On Tuesday, January 5th a significant turnout of Burlington citizens, business owners and leaders attended a public presentation of the most recent plans for the re-development of the Burlington Town Center Mall.
The revised plans have changed since they were last shown to the public at a presentation in May, based on public input and review by city departments, with the most significant differences being the re-opening of St. Paul street as a city street, making it accessible to vehicular, pedestrian and bicycle traffic, and the removal of a rooftop park that was part of previous plans.
The expected economic impacts of the project are significant, with a tax revenues projected to be in the range of $4M annually, and sales tax revenues to be $7.5 M annually. Kelly Devine, Executive Director of the Burlington Business Association asked during the Q & A portion about how many jobs the project is expected to create. Sinex responded that at the peak of construction, 600 new jobs would be created and that upon project completion, the retail development would produce 1500-2000 new jobs downtown.
The re-construction of this St. Paul as a city street will increase connectivity from North to South, re-connecting Cherry and Bank streets.
According to the Burlington Free Press, “[Sherida] Paulsen [of PKSB Architects in New York City] explained the new plan stresses connectivity downtown, a priority for the city, and said the mall had “cut off north from south” in the city center. The restored St. Paul Street would include wide sidewalks, lighting and benches, with special pavers on the street to make it more inviting, Paulsen said. The solution to re-establishing connectivity is to “restore the downtown grid,” she said, with all the things you expect to see on a street.”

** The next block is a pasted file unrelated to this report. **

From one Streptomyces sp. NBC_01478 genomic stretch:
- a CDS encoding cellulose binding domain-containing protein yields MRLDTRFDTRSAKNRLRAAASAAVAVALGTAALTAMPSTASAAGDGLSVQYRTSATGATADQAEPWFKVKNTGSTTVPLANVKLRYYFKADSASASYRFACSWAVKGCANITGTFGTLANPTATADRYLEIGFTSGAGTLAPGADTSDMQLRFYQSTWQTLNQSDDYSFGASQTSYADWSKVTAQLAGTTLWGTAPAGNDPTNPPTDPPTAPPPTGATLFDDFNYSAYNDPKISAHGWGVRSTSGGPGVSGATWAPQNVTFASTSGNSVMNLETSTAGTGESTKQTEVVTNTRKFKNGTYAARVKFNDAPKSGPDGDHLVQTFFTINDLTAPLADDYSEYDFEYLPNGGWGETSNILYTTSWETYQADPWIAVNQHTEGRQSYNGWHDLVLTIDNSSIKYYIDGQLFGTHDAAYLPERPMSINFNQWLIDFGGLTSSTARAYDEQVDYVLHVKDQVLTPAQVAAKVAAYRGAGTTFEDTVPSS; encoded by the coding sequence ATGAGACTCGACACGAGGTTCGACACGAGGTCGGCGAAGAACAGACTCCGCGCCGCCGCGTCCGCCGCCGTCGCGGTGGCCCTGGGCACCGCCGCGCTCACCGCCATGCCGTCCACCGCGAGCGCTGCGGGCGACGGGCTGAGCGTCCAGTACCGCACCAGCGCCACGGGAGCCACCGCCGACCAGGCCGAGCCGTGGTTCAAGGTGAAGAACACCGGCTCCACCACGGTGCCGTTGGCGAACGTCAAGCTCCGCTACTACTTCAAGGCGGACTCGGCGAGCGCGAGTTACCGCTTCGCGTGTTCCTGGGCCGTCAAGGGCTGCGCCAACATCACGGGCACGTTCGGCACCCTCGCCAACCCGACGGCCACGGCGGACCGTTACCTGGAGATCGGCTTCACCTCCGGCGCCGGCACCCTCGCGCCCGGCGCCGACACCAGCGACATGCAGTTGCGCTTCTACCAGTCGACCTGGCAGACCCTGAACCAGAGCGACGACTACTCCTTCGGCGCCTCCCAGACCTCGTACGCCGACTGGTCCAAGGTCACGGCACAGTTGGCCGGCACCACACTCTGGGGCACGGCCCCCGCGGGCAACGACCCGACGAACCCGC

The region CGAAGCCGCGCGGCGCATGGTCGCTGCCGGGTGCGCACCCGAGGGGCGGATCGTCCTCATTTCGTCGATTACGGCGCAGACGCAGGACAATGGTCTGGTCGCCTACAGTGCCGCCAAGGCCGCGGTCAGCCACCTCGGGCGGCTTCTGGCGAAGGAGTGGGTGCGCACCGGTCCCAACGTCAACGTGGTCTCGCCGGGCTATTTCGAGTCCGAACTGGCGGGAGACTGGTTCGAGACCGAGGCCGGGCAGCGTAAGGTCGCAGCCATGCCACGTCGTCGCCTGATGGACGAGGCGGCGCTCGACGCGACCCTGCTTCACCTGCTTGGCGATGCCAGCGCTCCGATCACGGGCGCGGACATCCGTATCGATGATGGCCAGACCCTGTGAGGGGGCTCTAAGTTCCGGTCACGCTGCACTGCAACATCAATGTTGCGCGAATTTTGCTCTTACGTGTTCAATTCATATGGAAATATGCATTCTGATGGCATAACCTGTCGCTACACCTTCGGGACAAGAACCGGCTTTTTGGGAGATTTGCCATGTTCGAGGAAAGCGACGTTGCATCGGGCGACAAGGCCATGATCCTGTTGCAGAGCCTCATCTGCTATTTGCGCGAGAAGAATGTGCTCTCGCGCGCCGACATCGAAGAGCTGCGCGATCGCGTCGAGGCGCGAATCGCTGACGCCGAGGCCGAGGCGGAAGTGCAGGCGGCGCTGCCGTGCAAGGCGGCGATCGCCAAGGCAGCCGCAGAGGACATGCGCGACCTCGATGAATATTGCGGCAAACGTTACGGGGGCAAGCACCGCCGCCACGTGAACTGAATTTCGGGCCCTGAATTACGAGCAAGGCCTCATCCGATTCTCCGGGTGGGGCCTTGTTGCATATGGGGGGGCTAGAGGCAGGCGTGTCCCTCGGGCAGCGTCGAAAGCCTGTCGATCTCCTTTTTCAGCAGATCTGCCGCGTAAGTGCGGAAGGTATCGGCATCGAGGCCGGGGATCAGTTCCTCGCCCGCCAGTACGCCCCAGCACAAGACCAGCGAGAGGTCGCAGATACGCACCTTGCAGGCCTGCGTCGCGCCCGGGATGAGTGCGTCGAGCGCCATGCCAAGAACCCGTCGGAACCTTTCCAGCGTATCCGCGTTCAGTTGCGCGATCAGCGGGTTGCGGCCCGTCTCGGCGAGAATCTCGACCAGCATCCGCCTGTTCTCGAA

The Rooftop park has been replaced by an observation deck at the top of the office tower, which would be open to the public and afford spectacular views of Lake Champlain and the Adirondacks.
A 14- story residential tower on the Cherry Street side of the mall would include the majority of the proposed 274 housing units, 55 of which would be affordable under the city’s inclusionary zoning mandates, meaning they’ll be made available for people who earn 60% of the median income, or $25,000 annually.
Several individuals from the audience pre-empted questions by stating their support and excitement for the project, and the overall response to the plans was largely positive.
Sinex and his team will work with the city to draft a Development Agreement. The permitting process for the mall would include approvals from the City Council and the Development Review Board, along with a technical review by the Planning and Zoning Department. A TIF Authorization vote by the citizens of Burlington will be the final step in the process, which will award Tax Increment Financing (TIF) based on the projected revenues of the project. Sinex hopes to break ground in 2017, with construction happening in phases until completion.
Additional information can be found at https://www.burlingtonvt.gov/CEDO/BTV-Mall-Redevelopment-Process